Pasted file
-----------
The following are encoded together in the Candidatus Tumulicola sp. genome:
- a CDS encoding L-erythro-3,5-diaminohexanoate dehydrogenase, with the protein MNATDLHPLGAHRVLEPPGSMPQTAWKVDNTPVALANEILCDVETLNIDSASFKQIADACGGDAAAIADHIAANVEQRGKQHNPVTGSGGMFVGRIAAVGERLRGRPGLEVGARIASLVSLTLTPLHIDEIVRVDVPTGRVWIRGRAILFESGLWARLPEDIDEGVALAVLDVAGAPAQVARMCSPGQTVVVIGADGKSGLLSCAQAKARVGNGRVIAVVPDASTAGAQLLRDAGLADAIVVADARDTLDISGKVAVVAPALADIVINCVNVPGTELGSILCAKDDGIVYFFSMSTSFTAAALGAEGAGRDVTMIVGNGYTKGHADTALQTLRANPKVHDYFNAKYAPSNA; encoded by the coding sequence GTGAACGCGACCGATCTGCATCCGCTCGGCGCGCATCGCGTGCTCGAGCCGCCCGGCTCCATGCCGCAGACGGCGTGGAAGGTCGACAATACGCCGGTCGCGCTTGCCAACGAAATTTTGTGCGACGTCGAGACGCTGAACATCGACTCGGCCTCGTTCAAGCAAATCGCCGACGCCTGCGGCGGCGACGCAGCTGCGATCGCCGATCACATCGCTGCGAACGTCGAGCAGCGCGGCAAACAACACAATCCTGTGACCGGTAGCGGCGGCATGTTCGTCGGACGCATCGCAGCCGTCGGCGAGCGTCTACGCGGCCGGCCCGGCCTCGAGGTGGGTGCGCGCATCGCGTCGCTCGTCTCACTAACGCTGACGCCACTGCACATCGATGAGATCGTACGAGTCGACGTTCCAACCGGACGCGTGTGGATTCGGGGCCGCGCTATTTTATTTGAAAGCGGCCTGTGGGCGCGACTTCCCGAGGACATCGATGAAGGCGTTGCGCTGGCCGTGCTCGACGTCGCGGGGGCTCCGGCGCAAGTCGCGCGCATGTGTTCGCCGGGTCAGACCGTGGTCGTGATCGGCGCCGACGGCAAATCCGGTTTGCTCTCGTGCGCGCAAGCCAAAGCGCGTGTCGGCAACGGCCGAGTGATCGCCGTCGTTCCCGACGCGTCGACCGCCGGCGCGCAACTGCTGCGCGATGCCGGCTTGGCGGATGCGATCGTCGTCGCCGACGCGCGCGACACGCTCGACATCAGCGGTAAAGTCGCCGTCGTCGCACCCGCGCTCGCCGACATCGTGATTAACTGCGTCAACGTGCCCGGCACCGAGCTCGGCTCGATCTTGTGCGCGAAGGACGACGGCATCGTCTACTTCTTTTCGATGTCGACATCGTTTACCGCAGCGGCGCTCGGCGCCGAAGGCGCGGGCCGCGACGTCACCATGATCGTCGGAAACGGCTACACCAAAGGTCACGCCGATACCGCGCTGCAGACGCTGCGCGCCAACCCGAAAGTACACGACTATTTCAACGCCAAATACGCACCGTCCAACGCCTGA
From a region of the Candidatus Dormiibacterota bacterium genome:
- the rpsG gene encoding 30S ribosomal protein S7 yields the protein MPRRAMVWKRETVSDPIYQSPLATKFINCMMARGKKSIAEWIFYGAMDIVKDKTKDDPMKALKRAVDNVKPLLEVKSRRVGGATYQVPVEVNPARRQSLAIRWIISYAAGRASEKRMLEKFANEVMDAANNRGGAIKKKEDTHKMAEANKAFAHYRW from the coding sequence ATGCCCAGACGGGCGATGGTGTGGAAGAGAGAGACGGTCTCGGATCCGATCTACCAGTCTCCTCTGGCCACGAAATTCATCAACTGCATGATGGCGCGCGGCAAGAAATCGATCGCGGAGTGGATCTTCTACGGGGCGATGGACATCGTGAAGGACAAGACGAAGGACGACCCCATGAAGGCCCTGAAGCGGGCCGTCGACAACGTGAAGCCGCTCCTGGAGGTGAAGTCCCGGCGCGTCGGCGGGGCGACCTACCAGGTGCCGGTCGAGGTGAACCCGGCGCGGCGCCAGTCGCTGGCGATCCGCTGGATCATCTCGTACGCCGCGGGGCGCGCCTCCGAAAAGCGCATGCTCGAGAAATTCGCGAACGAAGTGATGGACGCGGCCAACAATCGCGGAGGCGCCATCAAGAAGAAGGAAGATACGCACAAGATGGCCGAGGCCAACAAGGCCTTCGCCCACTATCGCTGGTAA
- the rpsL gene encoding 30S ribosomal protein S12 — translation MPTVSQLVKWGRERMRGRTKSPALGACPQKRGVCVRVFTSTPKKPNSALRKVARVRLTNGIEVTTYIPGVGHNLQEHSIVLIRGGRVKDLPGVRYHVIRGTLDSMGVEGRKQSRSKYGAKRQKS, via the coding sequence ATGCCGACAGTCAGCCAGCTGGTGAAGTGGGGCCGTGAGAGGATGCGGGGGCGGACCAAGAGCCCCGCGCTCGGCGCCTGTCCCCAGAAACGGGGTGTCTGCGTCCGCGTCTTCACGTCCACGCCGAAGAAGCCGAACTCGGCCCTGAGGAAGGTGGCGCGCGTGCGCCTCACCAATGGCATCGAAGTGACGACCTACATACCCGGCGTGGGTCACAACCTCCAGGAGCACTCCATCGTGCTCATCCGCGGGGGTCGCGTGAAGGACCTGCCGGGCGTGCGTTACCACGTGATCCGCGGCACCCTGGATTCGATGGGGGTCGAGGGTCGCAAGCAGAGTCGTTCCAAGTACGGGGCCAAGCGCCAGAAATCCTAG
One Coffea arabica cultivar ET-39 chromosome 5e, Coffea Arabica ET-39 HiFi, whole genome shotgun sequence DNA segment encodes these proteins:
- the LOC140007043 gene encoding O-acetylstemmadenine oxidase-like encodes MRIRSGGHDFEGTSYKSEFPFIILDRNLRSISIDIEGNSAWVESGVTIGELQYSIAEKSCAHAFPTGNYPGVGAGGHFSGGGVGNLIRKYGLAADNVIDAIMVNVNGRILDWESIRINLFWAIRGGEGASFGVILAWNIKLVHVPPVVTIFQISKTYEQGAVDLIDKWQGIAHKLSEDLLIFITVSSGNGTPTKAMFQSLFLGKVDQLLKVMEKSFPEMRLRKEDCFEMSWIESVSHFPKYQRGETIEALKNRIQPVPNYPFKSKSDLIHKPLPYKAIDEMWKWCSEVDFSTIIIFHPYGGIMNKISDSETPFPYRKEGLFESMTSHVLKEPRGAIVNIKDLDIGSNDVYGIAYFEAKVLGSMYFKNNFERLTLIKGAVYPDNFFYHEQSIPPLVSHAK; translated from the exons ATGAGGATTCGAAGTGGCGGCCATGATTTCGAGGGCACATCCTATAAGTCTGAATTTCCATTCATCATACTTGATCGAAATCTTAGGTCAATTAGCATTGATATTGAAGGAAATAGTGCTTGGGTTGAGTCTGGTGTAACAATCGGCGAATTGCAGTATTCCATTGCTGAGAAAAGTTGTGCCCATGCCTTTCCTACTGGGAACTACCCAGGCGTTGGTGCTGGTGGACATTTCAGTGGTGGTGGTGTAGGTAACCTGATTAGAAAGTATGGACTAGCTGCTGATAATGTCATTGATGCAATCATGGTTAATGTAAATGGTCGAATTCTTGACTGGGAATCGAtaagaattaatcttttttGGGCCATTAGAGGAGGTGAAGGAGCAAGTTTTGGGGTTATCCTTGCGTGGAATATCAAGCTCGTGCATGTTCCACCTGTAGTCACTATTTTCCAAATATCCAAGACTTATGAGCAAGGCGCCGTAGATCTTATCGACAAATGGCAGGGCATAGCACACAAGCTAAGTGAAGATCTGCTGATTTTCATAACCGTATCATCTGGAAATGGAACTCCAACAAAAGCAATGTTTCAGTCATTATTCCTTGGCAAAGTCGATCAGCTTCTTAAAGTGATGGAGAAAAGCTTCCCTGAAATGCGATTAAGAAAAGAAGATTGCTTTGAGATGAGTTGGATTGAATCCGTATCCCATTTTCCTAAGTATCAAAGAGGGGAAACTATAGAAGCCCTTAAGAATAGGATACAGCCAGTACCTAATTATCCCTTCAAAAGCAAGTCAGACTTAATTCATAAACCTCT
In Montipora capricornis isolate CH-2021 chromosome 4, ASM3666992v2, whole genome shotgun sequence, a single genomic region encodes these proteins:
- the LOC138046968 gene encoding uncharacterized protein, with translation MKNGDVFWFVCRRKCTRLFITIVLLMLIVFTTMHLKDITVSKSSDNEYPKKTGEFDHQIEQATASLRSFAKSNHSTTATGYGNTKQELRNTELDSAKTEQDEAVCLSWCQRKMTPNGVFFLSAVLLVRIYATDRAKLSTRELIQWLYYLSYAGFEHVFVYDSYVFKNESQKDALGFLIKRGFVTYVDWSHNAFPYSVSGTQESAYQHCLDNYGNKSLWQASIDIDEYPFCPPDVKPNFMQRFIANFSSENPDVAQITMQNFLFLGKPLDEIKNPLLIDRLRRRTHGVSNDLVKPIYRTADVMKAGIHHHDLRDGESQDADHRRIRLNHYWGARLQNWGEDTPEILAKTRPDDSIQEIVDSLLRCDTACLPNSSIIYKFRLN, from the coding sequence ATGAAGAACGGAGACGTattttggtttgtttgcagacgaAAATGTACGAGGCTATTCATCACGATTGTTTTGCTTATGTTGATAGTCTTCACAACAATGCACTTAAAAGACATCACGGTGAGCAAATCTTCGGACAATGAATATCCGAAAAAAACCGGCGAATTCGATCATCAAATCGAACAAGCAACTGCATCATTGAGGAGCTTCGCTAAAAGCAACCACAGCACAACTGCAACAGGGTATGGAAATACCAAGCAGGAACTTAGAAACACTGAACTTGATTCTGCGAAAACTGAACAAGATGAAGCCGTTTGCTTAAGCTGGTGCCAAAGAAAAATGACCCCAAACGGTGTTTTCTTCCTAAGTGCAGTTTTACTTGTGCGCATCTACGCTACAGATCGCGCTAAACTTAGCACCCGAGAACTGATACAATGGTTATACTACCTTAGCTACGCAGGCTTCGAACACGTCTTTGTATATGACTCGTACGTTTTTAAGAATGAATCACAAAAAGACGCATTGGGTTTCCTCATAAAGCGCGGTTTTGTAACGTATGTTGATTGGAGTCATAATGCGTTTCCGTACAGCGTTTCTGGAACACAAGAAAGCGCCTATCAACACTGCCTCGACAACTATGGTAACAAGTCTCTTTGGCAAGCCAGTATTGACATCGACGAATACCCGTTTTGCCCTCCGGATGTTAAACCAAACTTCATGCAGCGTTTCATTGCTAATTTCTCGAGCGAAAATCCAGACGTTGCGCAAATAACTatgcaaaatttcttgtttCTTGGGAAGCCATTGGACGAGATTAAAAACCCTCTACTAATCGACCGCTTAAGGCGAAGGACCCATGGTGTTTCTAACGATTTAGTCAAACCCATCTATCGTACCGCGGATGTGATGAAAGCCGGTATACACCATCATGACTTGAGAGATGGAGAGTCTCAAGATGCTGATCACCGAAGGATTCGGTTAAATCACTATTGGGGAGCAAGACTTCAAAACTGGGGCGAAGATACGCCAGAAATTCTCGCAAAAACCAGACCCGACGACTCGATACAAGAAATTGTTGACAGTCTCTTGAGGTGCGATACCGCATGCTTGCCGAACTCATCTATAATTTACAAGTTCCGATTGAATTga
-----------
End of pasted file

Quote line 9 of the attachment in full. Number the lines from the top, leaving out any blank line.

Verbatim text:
- the LOC138046968 gene encoding uncharacterized protein, with translation MKNGDVFWFVCRRKCTRLFITIVLLMLIVFTTMHLKDITVSKSSDNEYPKKTGEFDHQIEQATASLRSFAKSNHSTTATGYGNTKQELRNTELDSAKTEQDEAVCLSWCQRKMTPNGVFFLSAVLLVRIYATDRAKLSTRELIQWLYYLSYAGFEHVFVYDSYVFKNESQKDALGFLIKRGFVTYVDWSHNAFPYSVSGTQESAYQHCLDNYGNKSLWQASIDIDEYPFCPPDVKPNFMQRFIANFSSENPDVAQITMQNFLFLGKPLDEIKNPLLIDRLRRRTHGVSNDLVKPIYRTADVMKAGIHHHDLRDGESQDADHRRIRLNHYWGARLQNWGEDTPEILAKTRPDDSIQEIVDSLLRCDTACLPNSSIIYKFRLN, from the coding sequence ATGAAGAACGGAGACGTattttggtttgtttgcagacgaAAATGTACGAGGCTATTCATCACGATTGTTTTGCTTATGTTGATAGTCTTCACAACAATGCACTTAAAAGACATCACGGTGAGCAAATCTTCGGACAATGAATATCCGAAAAAAACCGGCGAATTCGATCATCAAATCGAACAAGCAACTGCATCATTGAGGAGCTTCGCTAAAAGCAACCACAGCACAACTGCAACAGGGTATGGAAATACCAAGCAGGAACTTAGAAACACTGAACTTGATTCTGCGAAAACTGAACAAGATGAAGCCGTTTGCTTAAGCTGGTGCCAAAGAAAAATGACCCCAAACGGTGTTTTCTTCCTAAGTGCAGTTTTACTTGTGCGCATCTACGCTACAGATCGCGCTAAACTTAGCACCCGAGAACTGATACAATGGTTATACTACCTTAGCTACGCAGGCTTCGAACACGTCTTTGTATATGACTCGTACGTTTTTAAGAATGAATCACAAAAAGACGCATTGGGTTTCCTCATAAAGCGCGGTTTTGTAACGTATGTTGATTGGAGTCATAATGCGTTTCCGTACAGCGTTTCTGGAACACAAGAAAGCGCCTATCAACACTGCCTCGACAACTATGGTAACAAGTCTCTTTGGCAAGCCAGTATTGACATCGACGAATACCCGTTTTGCCCTCCGGATGTTAAACCAAACTTCATGCAGCGTTTCATTGCTAATTTCTCGAGCGAAAATCCAGACGTTGCGCAAATAACTatgcaaaatttcttgtttCTTGGGAAGCCATTGGACGAGATTAAAAACCCTCTACTAATCGACCGCTTAAGGCGAAGGACCCATGGTGTTTCTAACGATTTAGTCAAACCCATCTATCGTACCGCGGATGTGATGAAAGCCGGTATACACCATCATGACTTGAGAGATGGAGAGTCTCAAGATGCTGATCACCGAAGGATTCGGTTAAATCACTATTGGGGAGCAAGACTTCAAAACTGGGGCGAAGATACGCCAGAAATTCTCGCAAAAACCAGACCCGACGACTCGATACAAGAAATTGTTGACAGTCTCTTGAGGTGCGATACCGCATGCTTGCCGAACTCATCTATAATTTACAAGTTCCGATTGAATTga